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The more significant the disagreement, the more important it is that something as easily settled as the meaning of the words we use not prevent us from having a civil discussion. There are many real and important things about which we differ; our words should not be counted among them.
The word “tolerance” implies disagreement. After all, we are never asked to tolerate something of which we approve. Rather, we’re asked to tolerate things that we don’t necessarily like. Approval and tolerance are two different things, and asking someone to approve of something is not the same as asking them to tolerate it.
For example, I don’t approve of people swearing in public, but I tolerate it.
What does it mean to tolerate something? I’ll offer this simple definition: tolerance means that you would allow something even if you had the practical authority to prevent it.
So, back to my example: even if I had the authority to prevent people from swearing in public, I wouldn’t use it. I am tolerant of swearing in public, even though I don’t like it.
Please note that I’m not talking about changing what people think, making them believe what I believe and so do what I’d like them to do. That isn’t something accomplished through authority, but rather through persuasion and the exchange of ideas and viewpoints. We must, of necessity, “tolerate” what people think and believe, because there is no authority, real or imagined, which can compel others to believe what we believe. Nor, I would argue, should there be, as that would violate our most private right of conscience.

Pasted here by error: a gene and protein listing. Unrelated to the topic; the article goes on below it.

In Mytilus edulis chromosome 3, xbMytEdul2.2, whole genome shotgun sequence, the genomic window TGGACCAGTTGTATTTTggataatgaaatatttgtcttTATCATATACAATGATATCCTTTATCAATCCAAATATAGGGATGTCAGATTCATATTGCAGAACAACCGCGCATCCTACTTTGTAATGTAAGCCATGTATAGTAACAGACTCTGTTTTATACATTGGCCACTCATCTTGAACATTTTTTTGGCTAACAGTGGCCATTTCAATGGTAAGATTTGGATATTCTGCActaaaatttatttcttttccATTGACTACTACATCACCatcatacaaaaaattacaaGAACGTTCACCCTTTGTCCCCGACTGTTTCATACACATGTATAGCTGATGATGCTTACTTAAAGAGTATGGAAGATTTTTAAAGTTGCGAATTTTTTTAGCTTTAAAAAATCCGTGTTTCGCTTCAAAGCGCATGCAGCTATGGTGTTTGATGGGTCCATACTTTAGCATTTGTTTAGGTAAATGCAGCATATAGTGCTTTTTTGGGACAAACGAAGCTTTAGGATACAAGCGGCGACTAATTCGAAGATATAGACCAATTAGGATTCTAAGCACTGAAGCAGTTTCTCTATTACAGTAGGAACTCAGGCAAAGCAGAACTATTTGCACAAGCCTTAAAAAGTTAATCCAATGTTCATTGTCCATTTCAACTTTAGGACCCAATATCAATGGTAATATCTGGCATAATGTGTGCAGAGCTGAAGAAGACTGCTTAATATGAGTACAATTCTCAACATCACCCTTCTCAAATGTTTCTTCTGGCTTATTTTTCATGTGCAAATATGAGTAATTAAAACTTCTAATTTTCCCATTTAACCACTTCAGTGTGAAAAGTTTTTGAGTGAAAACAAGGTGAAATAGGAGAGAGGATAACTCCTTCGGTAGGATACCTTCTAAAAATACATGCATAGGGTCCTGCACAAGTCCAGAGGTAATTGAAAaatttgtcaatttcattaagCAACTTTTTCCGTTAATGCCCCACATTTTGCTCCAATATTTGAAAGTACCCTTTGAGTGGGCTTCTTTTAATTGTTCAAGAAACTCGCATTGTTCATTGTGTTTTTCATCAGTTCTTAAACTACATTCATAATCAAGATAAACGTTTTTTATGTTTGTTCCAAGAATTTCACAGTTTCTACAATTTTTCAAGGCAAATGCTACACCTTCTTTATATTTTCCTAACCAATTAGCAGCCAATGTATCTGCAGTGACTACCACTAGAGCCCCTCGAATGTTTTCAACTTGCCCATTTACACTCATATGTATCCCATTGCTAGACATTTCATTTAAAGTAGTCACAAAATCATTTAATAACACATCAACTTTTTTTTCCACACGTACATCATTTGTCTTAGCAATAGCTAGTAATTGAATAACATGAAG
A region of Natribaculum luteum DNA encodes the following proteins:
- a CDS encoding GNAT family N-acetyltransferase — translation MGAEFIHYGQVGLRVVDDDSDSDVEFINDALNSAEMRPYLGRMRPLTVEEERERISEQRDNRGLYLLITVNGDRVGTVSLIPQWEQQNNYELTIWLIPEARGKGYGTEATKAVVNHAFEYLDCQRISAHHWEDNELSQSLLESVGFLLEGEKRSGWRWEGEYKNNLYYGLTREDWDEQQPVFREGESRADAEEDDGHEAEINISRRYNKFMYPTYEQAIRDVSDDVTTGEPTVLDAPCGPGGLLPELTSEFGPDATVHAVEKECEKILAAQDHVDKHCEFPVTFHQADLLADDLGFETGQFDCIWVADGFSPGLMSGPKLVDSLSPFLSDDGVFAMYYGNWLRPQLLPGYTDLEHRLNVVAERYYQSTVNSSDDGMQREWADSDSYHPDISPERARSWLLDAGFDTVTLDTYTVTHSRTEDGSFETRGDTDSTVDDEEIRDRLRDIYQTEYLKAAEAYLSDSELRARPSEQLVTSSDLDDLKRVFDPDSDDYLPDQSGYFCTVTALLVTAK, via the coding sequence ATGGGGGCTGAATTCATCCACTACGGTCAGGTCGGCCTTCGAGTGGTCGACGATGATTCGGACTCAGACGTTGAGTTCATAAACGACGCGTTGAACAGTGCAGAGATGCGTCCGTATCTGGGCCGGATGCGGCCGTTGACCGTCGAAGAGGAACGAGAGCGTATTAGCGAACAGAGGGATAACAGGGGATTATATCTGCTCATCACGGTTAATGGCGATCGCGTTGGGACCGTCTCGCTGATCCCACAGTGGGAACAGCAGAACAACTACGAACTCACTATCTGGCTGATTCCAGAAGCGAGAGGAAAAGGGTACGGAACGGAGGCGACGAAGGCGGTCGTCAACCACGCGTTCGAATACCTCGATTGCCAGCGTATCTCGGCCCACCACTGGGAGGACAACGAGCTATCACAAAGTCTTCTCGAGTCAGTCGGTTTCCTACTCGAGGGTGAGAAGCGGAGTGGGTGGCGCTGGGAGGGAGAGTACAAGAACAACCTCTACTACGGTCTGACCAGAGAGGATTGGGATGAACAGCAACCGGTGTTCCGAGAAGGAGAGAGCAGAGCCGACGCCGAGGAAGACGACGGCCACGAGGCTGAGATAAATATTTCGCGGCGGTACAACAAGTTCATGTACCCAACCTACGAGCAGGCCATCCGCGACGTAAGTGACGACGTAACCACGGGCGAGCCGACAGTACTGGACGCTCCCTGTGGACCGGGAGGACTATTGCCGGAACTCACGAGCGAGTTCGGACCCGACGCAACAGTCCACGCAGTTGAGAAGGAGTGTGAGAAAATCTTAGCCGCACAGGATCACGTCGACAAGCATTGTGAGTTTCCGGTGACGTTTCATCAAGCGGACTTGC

I believe strongly that people should be free, free to express their ideas and to live their lives with a reasonable minimum of restriction, free to approve or disapprove of whatever they want. We all have opinions, and sometimes strong ones, about what makes sense, what is true, and what is good for people. We should be free to express our approval or disapproval. That isn’t the same as tolerating or not tolerating.
I tolerate expressions of approval and disapproval, even when I don’t agree with them.
Smoking, swearing in public, yelling at your kids in Wal-Mart, self-identifying as the wrong sex, hooking up, Gender Studies departments, cross-country skiing, bluegrass music, white-supremacist talk, black-supremacist talk, made-up pronouns, anti-semitic talk, Islam, decaf coffee, omitting the Oxford comma — there are a lot of things of which I don’t approve, but which I will tolerate.
I would like to ask my friends on the left to name a few things which they tolerate, but of which they do not approve. I wonder what they would answer. Because my impression is that many on the left use “tolerance” as a synonym for “approval.” And, when you tolerate only those things of which you approve, you really tolerate nothing at all.